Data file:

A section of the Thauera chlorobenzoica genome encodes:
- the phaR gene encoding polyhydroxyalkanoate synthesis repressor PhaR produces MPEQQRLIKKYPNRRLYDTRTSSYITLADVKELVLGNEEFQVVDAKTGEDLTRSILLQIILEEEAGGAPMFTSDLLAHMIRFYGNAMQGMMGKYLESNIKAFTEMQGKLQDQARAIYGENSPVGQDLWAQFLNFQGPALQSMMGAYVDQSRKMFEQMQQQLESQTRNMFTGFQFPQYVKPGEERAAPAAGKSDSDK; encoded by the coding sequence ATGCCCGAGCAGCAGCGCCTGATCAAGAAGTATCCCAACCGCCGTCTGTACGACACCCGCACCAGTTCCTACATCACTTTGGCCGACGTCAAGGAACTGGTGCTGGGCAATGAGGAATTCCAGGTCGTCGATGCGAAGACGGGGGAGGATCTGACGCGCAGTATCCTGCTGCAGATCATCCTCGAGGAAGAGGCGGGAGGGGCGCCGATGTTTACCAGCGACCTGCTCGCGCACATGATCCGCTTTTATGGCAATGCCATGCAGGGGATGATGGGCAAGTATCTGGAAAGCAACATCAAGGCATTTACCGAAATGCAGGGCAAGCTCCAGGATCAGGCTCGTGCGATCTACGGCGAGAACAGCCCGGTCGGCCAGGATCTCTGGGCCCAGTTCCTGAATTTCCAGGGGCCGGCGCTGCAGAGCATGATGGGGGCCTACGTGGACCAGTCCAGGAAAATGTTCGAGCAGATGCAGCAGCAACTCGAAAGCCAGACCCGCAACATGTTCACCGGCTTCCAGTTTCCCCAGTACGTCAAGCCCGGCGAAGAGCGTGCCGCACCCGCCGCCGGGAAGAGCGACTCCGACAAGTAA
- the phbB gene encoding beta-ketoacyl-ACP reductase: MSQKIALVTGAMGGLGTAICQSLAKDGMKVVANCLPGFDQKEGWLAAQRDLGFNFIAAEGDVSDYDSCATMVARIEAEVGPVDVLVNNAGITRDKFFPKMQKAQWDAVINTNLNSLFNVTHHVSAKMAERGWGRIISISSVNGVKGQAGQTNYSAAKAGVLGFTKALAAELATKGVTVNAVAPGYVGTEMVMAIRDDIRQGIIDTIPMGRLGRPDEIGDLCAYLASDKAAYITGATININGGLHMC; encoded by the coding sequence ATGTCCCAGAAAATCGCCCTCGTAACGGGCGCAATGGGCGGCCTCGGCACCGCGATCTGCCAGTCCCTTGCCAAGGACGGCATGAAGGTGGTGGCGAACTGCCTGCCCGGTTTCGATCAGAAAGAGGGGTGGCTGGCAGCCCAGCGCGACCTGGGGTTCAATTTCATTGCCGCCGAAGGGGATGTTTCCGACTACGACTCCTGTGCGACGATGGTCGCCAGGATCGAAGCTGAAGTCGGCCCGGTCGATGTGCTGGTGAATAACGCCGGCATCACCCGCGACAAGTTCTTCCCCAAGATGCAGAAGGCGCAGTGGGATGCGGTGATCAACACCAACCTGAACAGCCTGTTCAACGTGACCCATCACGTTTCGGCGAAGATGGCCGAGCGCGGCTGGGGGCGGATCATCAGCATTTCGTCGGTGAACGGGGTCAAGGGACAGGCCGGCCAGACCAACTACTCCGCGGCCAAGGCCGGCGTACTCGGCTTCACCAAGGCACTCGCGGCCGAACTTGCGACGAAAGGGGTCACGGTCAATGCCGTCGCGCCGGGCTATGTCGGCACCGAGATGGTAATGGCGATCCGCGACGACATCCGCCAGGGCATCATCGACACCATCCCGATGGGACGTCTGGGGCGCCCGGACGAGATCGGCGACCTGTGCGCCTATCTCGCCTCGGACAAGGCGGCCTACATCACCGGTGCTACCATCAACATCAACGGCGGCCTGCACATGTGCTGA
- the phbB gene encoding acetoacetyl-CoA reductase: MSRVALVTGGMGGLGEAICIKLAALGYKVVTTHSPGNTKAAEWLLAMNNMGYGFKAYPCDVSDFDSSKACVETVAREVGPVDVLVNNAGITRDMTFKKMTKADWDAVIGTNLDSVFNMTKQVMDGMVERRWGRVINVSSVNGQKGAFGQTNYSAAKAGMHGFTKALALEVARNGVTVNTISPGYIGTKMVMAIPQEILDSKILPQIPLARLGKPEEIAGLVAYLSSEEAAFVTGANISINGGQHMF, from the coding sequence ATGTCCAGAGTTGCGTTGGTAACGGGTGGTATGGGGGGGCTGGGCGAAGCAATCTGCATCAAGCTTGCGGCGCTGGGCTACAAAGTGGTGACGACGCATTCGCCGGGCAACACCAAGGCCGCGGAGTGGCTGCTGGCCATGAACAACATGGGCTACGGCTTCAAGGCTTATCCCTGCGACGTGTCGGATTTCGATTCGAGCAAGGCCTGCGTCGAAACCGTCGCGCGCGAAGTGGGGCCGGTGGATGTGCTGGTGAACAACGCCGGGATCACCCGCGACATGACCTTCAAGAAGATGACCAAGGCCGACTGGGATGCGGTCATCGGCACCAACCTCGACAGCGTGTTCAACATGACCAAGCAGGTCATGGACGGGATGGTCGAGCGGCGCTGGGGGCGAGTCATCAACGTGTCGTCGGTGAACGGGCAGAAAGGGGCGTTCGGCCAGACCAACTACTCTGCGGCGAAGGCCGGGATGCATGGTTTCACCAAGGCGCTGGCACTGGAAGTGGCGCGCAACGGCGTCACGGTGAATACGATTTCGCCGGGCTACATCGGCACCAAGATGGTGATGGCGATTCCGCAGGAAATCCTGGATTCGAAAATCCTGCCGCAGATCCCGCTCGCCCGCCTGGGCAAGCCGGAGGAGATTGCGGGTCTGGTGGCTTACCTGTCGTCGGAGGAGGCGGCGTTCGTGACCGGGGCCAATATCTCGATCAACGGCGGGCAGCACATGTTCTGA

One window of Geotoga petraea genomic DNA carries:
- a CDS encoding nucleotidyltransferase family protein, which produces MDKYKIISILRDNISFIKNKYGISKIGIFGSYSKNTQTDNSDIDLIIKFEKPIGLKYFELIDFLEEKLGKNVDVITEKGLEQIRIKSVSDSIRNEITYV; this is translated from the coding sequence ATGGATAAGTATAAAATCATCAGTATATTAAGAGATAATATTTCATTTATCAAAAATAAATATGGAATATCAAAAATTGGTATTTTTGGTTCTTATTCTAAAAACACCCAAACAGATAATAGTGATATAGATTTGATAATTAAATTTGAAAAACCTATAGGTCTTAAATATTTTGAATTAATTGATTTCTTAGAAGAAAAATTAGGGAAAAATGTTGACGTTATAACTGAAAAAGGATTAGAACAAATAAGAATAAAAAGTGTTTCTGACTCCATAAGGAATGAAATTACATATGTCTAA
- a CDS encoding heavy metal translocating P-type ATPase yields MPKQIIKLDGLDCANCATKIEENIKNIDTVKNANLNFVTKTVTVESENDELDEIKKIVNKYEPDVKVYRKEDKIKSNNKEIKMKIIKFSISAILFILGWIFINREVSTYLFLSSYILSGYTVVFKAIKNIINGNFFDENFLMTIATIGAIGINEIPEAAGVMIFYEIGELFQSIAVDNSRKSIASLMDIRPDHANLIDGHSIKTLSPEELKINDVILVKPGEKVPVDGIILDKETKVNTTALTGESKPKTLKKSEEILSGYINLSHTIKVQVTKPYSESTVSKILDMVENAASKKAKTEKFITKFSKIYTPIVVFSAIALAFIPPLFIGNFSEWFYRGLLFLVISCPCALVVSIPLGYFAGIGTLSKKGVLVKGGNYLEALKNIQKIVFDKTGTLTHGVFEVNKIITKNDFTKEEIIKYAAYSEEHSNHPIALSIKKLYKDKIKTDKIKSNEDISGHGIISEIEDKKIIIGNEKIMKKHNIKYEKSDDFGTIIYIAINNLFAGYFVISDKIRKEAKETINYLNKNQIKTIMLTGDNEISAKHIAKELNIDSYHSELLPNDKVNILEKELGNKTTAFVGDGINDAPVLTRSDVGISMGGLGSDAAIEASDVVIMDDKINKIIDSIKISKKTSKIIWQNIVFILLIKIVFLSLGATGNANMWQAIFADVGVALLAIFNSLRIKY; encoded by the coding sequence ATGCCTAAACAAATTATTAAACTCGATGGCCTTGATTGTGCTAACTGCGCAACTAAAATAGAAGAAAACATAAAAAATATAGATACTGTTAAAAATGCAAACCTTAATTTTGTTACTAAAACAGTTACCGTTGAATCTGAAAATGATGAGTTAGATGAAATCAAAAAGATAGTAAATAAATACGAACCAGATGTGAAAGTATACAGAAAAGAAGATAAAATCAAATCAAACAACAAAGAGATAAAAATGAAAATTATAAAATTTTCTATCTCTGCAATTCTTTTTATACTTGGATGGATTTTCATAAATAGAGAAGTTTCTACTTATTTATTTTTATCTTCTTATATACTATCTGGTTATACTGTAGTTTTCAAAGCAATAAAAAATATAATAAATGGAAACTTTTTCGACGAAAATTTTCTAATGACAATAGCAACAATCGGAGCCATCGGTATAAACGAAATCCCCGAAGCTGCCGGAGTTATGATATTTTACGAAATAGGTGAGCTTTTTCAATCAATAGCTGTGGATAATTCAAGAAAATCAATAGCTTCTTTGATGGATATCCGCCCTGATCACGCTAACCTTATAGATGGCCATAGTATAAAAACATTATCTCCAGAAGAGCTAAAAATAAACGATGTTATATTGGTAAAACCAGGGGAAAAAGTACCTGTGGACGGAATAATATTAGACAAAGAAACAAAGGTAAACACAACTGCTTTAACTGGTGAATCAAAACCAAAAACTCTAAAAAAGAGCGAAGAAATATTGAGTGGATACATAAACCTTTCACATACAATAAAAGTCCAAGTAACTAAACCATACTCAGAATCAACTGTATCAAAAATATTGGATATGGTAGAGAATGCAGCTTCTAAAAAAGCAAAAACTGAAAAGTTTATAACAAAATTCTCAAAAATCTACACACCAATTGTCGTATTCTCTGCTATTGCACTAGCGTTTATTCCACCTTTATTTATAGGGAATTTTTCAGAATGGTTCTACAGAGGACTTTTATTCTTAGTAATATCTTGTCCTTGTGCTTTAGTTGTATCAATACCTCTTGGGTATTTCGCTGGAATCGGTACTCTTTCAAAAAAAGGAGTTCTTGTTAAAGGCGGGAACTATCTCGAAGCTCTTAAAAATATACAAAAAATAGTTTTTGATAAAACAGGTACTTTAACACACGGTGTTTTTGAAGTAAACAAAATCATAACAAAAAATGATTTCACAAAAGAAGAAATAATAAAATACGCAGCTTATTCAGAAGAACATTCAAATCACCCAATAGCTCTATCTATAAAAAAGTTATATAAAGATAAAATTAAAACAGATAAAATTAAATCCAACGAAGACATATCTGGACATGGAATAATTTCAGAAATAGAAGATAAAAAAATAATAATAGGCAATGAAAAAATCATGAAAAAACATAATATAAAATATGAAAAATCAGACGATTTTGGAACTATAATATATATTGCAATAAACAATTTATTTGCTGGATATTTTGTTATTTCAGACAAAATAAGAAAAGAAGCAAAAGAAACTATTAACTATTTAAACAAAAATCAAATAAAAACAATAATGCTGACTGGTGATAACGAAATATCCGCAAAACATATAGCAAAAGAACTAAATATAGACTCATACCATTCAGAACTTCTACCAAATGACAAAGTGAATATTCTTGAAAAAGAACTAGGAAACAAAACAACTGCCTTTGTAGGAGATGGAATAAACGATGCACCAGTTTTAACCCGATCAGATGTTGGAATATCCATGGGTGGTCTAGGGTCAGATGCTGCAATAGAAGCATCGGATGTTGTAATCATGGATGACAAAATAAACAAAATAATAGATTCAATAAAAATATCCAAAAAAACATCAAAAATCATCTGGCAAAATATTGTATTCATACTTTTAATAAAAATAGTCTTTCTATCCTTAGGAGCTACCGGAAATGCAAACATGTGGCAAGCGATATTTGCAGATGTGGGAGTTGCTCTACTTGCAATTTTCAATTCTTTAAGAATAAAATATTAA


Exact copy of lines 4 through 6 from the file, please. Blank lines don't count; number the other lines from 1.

- the phbB gene encoding acetoacetyl-CoA reductase: MSRVALVTGGMGGLGEAICIKLAALGYKVVTTHSPGNTKAAEWLLAMNNMGYGFKAYPCDVSDFDSSKACVETVAREVGPVDVLVNNAGITRDMTFKKMTKADWDAVIGTNLDSVFNMTKQVMDGMVERRWGRVINVSSVNGQKGAFGQTNYSAAKAGMHGFTKALALEVARNGVTVNTISPGYIGTKMVMAIPQEILDSKILPQIPLARLGKPEEIAGLVAYLSSEEAAFVTGANISINGGQHMF, from the coding sequence ATGTCCAGAGTTGCGTTGGTAACGGGTGGTATGGGGGGGCTGGGCGAAGCAATCTGCATCAAGCTTGCGGCGCTGGGCTACAAAGTGGTGACGACGCATTCGCCGGGCAACACCAAGGCCGCGGAGTGGCTGCTGGCCATGAACAACATGGGCTACGGCTTCAAGGCTTATCCCTGCGACGTGTCGGATTTCGATTCGAGCAAGGCCTGCGTCGAAACCGTCGCGCGCGAAGTGGGGCCGGTGGATGTGCTGGTGAACAACGCCGGGATCACCCGCGACATGACCTTCAAGAAGATGACCAAGGCCGACTGGGATGCGGTCATCGGCACCAACCTCGACAGCGTGTTCAACATGACCAAGCAGGTCATGGACGGGATGGTCGAGCGGCGCTGGGGGCGAGTCATCAACGTGTCGTCGGTGAACGGGCAGAAAGGGGCGTTCGGCCAGACCAACTACTCTGCGGCGAAGGCCGGGATGCATGGTTTCACCAAGGCGCTGGCACTGGAAGTGGCGCGCAACGGCGTCACGGTGAATACGATTTCGCCGGGCTACATCGGCACCAAGATGGTGATGGCGATTCCGCAGGAAATCCTGGATTCGAAAATCCTGCCGCAGATCCCGCTCGCCCGCCTGGGCAAGCCGGAGGAGATTGCGGGTCTGGTGGCTTACCTGTCGTCGGAGGAGGCGGCGTTCGTGACCGGGGCCAATATCTCGATCAACGGCGGGCAGCACATGTTCTGA

One window of Geotoga petraea genomic DNA carries:
- a CDS encoding nucleotidyltransferase family protein, which produces MDKYKIISILRDNISFIKNKYGISKIGIFGSYSKNTQTDNSDIDLIIKFEKPIGLKYFELIDFLEEKLGKNVDVITEKGLEQIRIKSVSDSIRNEITYV; this is translated from the coding sequence ATGGATAAGTATAAAATCATCAGTATATTAAGAGATAATATTTCATTTATCAAAAATAAATATGGAATATCAAAAATTGGTATTTTTGGTTCTTATTCTAAAAACACCCAAACAGATAATAGTGATATAGATTTGATAATTAAATTTGAAAAACCTATAGGTCTTAAATATTTTGAATTAATTGATTTCTTAGAAGAAAAATTAGGGAAAAATGTTGACGTTATAACTGAAAAAGGATTAGAACAAATAAGAATAAAAAGTGTTTCTGACTCCATAAGGAATGAAATTACATATGTCTAA